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Image description:
From the National Archives:

What is it like to photograph the most powerful person in the world? Four Presidential photographers share their stories on Wednesday, October 30, at 7 p.m.
Join us in person or watch on our Ustream channel.
A panel moderated by Dee Dee Myers, who served as White House Press Secretary during President Clinton’s first term, includes veteran Presidential photographers David Hume Kennerly (Gerald Ford), David Valdez (George H.W. Bush), Sharon Farmer (Bill Clinton), and Eric Draper (George W. Bush).
The panel will discuss their photographs and their personal recollections of photographing the Presidents.
Presented in partnership with the White House Historical Association and the White House Correspondents’ Association.
This program is generously supported by the William G. McGowan Charitable Fund, Inc.

Image description:

From the National Archives:

What is it like to photograph the most powerful person in the world? Four Presidential photographers share their stories on Wednesday, October 30, at 7 p.m.

Join us in person or watch on our Ustream channel.

A panel moderated by Dee Dee Myers, who served as White House Press Secretary during President Clinton’s first term, includes veteran Presidential photographers David Hume Kennerly (Gerald Ford), David Valdez (George H.W. Bush), Sharon Farmer (Bill Clinton), and Eric Draper (George W. Bush).

The panel will discuss their photographs and their personal recollections of photographing the Presidents.

Presented in partnership with the White House Historical Association and the White House Correspondents’ Association.

This program is generously supported by the William G. McGowan Charitable Fund, Inc.

Image descriptiom:
From the National Archives:

ourpresidents:

Bullet Proof Coat
This beige coat worn by President Gerald R. Ford was designed not only to keep him warm and dry but also to protect his life.This coat came with a bullet-proof vest liner along with more standard features like the six front buttons, adjustable sleeve cuffs, and pockets accessible from the inside. The zip-up bullet-proof vest is made of Kevlar and is covered with cloth identical in color to the coat. Together both pieces weigh 6 lbs., 15 oz.A label sewn onto the front of the vest provides cleaning instructions and gives an issue date of October 1975, the month after President Ford survived two assassination attempts during separate trips to California.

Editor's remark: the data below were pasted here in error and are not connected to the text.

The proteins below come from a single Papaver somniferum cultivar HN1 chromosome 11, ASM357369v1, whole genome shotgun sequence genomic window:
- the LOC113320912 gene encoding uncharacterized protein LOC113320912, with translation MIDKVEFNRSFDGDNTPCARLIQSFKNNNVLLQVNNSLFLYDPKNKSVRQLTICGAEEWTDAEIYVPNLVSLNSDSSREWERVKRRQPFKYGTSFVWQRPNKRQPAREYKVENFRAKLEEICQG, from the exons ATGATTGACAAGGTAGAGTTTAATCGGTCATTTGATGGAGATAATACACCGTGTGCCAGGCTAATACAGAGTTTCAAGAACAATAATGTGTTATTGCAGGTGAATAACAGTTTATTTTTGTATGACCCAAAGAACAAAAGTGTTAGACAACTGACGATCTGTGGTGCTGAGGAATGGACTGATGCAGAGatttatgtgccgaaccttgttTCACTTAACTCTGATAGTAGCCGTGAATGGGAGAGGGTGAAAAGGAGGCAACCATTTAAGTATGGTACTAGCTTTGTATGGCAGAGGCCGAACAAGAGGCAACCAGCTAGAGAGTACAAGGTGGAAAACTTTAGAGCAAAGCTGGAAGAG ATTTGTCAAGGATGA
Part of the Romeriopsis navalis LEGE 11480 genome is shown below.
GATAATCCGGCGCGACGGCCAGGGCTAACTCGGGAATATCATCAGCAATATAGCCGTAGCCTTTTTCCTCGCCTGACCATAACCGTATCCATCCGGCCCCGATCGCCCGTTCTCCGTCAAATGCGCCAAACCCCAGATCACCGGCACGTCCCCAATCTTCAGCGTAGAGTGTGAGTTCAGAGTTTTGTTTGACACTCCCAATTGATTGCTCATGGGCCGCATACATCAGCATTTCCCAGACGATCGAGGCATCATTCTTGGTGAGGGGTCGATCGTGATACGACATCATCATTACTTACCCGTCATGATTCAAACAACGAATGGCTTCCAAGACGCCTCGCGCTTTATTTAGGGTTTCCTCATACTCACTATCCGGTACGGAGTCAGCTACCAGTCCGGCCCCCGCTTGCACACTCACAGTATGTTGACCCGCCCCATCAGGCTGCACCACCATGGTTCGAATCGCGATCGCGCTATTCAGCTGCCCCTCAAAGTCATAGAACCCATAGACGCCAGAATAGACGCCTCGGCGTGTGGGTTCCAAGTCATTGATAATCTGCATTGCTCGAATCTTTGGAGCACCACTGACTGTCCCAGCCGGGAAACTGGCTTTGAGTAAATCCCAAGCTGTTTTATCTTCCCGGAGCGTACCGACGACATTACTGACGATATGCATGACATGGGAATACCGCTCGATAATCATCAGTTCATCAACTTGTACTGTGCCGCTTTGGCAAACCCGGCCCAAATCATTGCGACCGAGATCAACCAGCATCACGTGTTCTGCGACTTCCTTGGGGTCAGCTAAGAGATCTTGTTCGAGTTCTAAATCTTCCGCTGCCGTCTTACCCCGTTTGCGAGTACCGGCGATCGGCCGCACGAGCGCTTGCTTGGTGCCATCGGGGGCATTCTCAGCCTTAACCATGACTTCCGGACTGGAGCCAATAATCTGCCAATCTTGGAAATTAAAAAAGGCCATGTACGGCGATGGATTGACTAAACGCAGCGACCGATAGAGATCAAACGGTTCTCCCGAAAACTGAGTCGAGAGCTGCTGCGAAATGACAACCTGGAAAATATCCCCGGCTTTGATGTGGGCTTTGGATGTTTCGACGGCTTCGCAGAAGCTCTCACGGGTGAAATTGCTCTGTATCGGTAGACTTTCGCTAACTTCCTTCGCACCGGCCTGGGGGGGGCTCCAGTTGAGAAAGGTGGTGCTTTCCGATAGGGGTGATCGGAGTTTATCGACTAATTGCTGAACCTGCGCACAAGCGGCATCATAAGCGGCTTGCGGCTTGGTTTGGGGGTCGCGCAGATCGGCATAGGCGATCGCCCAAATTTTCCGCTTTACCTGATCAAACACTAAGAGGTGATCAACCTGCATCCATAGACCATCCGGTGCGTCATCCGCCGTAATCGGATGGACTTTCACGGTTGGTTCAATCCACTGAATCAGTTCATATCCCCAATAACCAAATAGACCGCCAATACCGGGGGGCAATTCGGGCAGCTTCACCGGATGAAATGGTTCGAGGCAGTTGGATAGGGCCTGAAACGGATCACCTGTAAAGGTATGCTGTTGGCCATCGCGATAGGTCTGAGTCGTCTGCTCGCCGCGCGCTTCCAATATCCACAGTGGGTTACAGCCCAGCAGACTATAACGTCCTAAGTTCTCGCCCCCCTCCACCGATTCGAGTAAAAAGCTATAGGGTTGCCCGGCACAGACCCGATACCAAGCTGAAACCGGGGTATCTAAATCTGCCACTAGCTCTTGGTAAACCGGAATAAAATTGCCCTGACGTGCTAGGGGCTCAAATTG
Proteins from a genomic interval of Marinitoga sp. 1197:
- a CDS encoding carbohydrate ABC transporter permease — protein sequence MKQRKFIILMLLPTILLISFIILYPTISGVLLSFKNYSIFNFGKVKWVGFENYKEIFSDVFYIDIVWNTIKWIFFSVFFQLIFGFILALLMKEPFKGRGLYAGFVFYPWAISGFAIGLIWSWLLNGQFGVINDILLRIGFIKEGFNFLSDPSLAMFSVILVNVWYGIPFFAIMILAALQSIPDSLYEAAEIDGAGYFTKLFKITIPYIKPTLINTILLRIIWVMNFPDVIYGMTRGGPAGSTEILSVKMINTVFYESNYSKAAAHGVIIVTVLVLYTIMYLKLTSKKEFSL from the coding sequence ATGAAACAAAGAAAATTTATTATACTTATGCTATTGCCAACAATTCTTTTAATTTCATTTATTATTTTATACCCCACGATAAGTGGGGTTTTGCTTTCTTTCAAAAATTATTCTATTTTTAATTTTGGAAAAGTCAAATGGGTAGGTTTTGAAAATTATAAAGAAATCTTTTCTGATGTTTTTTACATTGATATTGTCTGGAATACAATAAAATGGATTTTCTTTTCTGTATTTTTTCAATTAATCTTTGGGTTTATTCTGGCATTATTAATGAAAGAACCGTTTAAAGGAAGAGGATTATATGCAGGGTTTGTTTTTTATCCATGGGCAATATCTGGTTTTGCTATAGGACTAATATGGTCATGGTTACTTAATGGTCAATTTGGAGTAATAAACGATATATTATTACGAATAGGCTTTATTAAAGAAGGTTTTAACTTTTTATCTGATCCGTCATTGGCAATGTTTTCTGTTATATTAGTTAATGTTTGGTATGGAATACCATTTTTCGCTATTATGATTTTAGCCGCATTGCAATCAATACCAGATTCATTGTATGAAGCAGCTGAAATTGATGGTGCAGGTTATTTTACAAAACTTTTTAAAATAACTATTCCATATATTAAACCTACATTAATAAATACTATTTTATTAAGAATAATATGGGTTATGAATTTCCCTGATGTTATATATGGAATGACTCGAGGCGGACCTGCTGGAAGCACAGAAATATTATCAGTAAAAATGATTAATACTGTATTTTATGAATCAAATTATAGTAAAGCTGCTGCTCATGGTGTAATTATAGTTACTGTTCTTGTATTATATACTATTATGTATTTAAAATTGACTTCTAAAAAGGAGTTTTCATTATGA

-from the Ford Library

President Gerald Ford escaped the first of two assassinations attempts within a month on September 5, 1975, when Lynette “Squeaky” Fromme’s gun failed to fire during the president’s trip to Sacramento.

Image descriptiom:

From the National Archives:

ourpresidents:

Bullet Proof Coat

This beige coat worn by President Gerald R. Ford was designed not only to keep him warm and dry but also to protect his life.

This coat came with a bullet-proof vest liner along with more standard features like the six front buttons, adjustable sleeve cuffs, and pockets accessible from the inside. The zip-up bullet-proof vest is made of Kevlar and is covered with cloth identical in color to the coat. Together both pieces weigh 6 lbs., 15 oz.

A label sewn onto the front of the vest provides cleaning instructions and gives an issue date of October 1975, the month after President Ford survived two assassination attempts during separate trips to California.

-from the Ford Library

President Gerald Ford escaped the first of two assassinations attempts within a month on September 5, 1975, when Lynette “Squeaky” Fromme’s gun failed to fire during the president’s trip to Sacramento.

Image description:

From the John F. Kennedy Presidential Library:

John F. Kennedy, Jr. sits in the pilot’s seat of the Presidential helicopter during a weekend trip to Camp David in Frederick County, Maryland.

View more photos from the trip.

Photo Credit: Robert Knudsen/JFK Library.

Image description: The Presidential Libraries shared this story:



Lyndon B. Johnson had “give-away” items in the Oval Office like this electric toothbrush set stamped with the Presidential seal.
Rumor has it, Doris Kearns Goodwin amassed several during her tenure as a White House intern, and finally asked LBJ, “Why toothbrushes?”
LBJ said, “I want people to think of me right away when they wake up and right before they go to bed.”
-from the LBJ Library

Image description: The Presidential Libraries shared this story:

Lyndon B. Johnson had “give-away” items in the Oval Office like this electric toothbrush set stamped with the Presidential seal.

Rumor has it, Doris Kearns Goodwin amassed several during her tenure as a White House intern, and finally asked LBJ, “Why toothbrushes?”

LBJ said, “I want people to think of me right away when they wake up and right before they go to bed.”

-from the LBJ Library

Image description: This inauguration ceremony for Franklin D. Roosevelt was held on March 4, 1933. It was the last ceremony to be held in March. All subsequent inaugurals have been held in January.
Photo from the Architect of the Capitol

Image description: This inauguration ceremony for Franklin D. Roosevelt was held on March 4, 1933. It was the last ceremony to be held in March. All subsequent inaugurals have been held in January.

Photo from the Architect of the Capitol